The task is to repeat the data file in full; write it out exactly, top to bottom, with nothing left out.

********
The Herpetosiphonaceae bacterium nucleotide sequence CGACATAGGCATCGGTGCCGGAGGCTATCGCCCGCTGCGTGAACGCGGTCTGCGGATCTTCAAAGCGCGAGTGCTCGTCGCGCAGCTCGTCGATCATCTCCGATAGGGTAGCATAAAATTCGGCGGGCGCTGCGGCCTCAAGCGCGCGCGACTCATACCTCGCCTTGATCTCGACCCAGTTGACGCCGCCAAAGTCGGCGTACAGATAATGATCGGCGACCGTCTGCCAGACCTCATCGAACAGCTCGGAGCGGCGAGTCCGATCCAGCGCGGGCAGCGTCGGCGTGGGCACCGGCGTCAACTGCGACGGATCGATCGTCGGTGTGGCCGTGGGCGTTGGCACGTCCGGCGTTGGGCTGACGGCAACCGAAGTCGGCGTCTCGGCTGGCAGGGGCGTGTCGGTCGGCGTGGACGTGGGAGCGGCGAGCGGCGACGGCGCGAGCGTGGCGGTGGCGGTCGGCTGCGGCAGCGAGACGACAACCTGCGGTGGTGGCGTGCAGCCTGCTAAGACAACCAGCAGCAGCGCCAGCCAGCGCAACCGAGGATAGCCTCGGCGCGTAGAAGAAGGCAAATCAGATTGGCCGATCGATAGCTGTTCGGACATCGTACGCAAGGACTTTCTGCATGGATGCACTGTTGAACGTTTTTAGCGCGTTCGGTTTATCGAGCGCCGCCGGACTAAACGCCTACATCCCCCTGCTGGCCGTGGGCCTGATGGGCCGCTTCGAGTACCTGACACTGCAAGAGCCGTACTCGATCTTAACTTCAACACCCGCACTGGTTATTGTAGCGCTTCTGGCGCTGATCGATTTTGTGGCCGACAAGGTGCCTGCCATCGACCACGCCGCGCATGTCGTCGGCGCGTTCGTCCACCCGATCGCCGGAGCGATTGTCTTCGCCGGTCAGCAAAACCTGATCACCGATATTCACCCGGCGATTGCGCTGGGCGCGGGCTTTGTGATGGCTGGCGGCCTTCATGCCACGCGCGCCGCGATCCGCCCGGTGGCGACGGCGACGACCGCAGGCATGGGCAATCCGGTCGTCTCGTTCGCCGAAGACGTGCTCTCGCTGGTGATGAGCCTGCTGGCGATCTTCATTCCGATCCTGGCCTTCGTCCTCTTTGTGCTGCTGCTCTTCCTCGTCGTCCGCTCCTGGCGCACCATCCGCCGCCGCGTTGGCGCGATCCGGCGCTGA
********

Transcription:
The Herpetosiphonaceae bacterium nucleotide sequence CGACATAGGCATCGGTGCCGGAGGCTATCGCCCGCTGCGTGAACGCGGTCTGCGGATCTTCAAAGCGCGAGTGCTCGTCGCGCAGCTCGTCGATCATCTCCGATAGGGTAGCATAAAATTCGGCGGGCGCTGCGGCCTCAAGCGCGCGCGACTCATACCTCGCCTTGATCTCGACCCAGTTGACGCCGCCAAAGTCGGCGTACAGATAATGATCGGCGACCGTCTGCCAGACCTCATCGAACAGCTCGGAGCGGCGAGTCCGATCCAGCGCGGGCAGCGTCGGCGTGGGCACCGGCGTCAACTGCGACGGATCGATCGTCGGTGTGGCCGTGGGCGTTGGCACGTCCGGCGTTGGGCTGACGGCAACCGAAGTCGGCGTCTCGGCTGGCAGGGGCGTGTCGGTCGGCGTGGACGTGGGAGCGGCGAGCGGCGACGGCGCGAGCGTGGCGGTGGCGGTCGGCTGCGGCAGCGAGACGACAACCTGCGGTGGTGGCGTGCAGCCTGCTAAGACAACCAGCAGCAGCGCCAGCCAGCGCAACCGAGGATAGCCTCGGCGCGTAGAAGAAGGCAAATCAGATTGGCCGATCGATAGCTGTTCGGACATCGTACGCAAGGACTTTCTGCATGGATGCACTGTTGAACGTTTTTAGCGCGTTCGGTTTATCGAGCGCCGCCGGACTAAACGCCTACATCCCCCTGCTGGCCGTGGGCCTGATGGGCCGCTTCGAGTACCTGACACTGCAAGAGCCGTACTCGATCTTAACTTCAACACCCGCACTGGTTATTGTAGCGCTTCTGGCGCTGATCGATTTTGTGGCCGACAAGGTGCCTGCCATCGACCACGCCGCGCATGTCGTCGGCGCGTTCGTCCACCCGATCGCCGGAGCGATTGTCTTCGCCGGTCAGCAAAACCTGATCACCGATATTCACCCGGCGATTGCGCTGGGCGCGGGCTTTGTGATGGCTGGCGGCCTTCATGCCACGCGCGCCGCGATCCGCCCGGTGGCGACGGCGACGACCGCAGGCATGGGCAATCCGGTCGTCTCGTTCGCCGAAGACGTGCTCTCGCTGGTGATGAGCCTGCTGGCGATCTTCATTCCGATCCTGGCCTTCGTCCTCTTTGTGCTGCTGCTCTTCCTCGTCGTCCGCTCCTGGCGCACCATCCGCCGCCGCGTTGGCGCGATCCGGCGCTGA